Paul Martin, the Labour MSP for Glasgow Springburn, said: "This would seem to raise more questions about the conduct of this trial. The Lord Advocate said that [prosecutor] Alan Mackay is an experienced advocate and a man of first-class integrity, and I don't doubt that. But people can have off days and can come to the wrong decisions, and there needs to be some way to review and examine these decisions."

But defence lawyer John Scott said: "I don't see much difference between 'low probability' and 'moderately strong'. Unless you know statistical data these terms would seem to be meaningless. I realise the police are unhappy, but I think that they should liaise better with Crown Office and bring their concerns to the Crown rather than complain after the event.

A Crown Office spokesman said: "The Lord Advocate gave a very full statement to Parliament which addressed the matter."
Justice system faces shake-up after World's End trial fiasco

A MAJOR shake-up of Scotland's justice system is being explored by ministers in the wake of the collapsed World's End trial.

The Scottish Government is to consult on a series of changes, including giving the Crown the right to appeal against judges' decisions to throw out prosecutions, changing the double jeopardy rule, and allowing previous convictions to be disclosed in special cases.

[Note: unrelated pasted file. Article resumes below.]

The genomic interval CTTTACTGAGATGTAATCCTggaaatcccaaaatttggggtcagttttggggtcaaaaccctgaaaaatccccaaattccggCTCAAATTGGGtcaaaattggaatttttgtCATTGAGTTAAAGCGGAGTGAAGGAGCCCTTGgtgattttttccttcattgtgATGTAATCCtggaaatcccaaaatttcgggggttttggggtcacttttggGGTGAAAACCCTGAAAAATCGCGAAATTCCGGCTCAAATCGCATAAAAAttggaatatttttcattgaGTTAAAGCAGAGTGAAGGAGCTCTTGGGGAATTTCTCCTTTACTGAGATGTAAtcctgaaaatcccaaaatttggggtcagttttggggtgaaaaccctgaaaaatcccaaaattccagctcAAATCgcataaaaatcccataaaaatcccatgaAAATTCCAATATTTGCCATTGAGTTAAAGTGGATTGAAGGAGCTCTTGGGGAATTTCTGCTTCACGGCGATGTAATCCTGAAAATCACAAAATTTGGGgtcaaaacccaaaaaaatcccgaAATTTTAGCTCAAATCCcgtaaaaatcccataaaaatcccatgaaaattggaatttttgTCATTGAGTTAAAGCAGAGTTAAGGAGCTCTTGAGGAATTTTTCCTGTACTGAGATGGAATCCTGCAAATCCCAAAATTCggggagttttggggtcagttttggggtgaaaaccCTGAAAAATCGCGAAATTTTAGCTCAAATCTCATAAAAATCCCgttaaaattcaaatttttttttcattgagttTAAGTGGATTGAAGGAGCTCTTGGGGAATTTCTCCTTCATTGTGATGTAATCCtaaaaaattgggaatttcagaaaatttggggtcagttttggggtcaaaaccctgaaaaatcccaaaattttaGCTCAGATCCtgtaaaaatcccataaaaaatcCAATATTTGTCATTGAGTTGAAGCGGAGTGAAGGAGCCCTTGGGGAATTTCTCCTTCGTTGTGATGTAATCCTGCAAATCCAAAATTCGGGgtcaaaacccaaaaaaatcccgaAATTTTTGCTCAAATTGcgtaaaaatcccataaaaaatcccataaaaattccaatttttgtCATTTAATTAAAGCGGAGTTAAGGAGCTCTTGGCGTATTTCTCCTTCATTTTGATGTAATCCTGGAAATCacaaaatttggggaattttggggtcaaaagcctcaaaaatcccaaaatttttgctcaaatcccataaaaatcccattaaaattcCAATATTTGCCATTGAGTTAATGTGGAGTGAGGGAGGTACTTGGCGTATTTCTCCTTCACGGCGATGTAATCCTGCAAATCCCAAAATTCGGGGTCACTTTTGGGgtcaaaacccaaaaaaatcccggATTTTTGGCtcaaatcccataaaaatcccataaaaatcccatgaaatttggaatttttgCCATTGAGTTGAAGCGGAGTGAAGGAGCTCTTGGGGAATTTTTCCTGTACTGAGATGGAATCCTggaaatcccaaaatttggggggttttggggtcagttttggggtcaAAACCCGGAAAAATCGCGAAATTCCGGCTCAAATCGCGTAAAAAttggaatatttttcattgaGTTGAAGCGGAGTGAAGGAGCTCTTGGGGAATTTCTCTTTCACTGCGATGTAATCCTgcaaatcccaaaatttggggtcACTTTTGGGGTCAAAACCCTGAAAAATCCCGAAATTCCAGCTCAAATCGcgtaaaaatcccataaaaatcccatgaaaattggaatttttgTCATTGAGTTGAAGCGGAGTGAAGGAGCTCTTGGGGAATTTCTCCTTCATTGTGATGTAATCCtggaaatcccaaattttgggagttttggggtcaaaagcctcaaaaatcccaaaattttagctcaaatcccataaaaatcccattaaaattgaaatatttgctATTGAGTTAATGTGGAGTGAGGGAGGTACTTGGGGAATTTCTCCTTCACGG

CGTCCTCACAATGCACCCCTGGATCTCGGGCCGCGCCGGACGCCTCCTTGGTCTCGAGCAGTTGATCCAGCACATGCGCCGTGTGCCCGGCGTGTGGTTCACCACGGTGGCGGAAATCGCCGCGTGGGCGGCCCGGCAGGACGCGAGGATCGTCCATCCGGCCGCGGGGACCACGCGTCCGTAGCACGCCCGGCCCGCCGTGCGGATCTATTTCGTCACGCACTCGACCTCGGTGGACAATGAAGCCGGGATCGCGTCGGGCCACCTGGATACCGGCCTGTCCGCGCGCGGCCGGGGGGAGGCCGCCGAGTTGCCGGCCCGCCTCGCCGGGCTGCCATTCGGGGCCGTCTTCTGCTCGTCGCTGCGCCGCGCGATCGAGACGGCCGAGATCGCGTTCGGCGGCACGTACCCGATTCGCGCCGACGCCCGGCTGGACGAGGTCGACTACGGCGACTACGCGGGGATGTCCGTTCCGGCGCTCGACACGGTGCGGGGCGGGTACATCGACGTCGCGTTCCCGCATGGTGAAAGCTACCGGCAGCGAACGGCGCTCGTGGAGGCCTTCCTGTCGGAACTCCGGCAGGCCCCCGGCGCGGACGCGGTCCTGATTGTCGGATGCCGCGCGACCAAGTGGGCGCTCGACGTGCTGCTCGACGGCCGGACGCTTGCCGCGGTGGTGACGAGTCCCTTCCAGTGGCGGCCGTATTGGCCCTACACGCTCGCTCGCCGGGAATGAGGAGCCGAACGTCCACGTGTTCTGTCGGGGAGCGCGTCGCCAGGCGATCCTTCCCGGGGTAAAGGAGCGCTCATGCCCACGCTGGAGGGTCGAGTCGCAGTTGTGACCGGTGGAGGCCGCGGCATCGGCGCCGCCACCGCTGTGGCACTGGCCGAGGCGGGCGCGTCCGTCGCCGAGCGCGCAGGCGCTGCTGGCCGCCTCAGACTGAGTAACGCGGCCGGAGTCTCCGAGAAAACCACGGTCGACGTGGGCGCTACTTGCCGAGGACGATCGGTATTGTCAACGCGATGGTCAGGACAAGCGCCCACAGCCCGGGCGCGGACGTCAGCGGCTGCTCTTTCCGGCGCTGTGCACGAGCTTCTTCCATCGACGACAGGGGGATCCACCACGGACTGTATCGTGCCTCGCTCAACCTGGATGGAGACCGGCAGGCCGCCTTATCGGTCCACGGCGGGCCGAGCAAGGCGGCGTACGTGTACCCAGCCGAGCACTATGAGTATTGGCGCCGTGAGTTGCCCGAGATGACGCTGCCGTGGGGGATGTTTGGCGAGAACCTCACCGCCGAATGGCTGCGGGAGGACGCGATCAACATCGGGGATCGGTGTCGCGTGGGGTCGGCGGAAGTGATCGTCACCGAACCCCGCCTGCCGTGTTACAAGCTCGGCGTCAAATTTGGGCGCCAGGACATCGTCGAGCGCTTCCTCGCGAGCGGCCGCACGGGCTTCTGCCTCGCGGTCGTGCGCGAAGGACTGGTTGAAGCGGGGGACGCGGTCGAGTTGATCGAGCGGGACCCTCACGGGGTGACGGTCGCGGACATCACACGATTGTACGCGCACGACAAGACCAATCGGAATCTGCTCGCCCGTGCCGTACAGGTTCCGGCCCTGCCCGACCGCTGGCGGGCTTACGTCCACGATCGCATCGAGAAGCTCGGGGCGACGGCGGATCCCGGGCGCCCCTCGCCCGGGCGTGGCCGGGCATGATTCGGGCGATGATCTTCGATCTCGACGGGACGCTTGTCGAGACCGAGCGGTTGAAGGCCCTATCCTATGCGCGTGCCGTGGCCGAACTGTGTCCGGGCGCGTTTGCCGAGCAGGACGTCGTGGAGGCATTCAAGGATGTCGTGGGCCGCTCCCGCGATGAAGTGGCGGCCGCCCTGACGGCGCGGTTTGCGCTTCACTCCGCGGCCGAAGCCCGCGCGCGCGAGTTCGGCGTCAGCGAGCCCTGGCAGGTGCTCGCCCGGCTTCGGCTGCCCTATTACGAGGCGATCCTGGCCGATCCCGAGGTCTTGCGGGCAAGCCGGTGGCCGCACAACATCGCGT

But while the moves have been welcomed in many quarters they have also provoked controversy among legal experts and human rights campaigners, who believe it will lead to "Casablanca Justice" where police target the "usual suspects".

Ministers were widely expected to announce a review of the double jeopardy rule, which prevents the same person being tried twice for the same crime. Changes to allow second trials have already been introduced south of the Border.

But Kenny MacAskill, the Scottish Cabinet Secretary for Justice, above, revealed that the longstanding ban on disclosing previous convictions to the jury was also to be reviewed.

He said: "A possibility might be for juries to be made aware of any relevant past criminal convictions the accused might have, in certain, very specific circumstances, for example where someone is on trial for a very serious sexual offence has a track record of similar offences.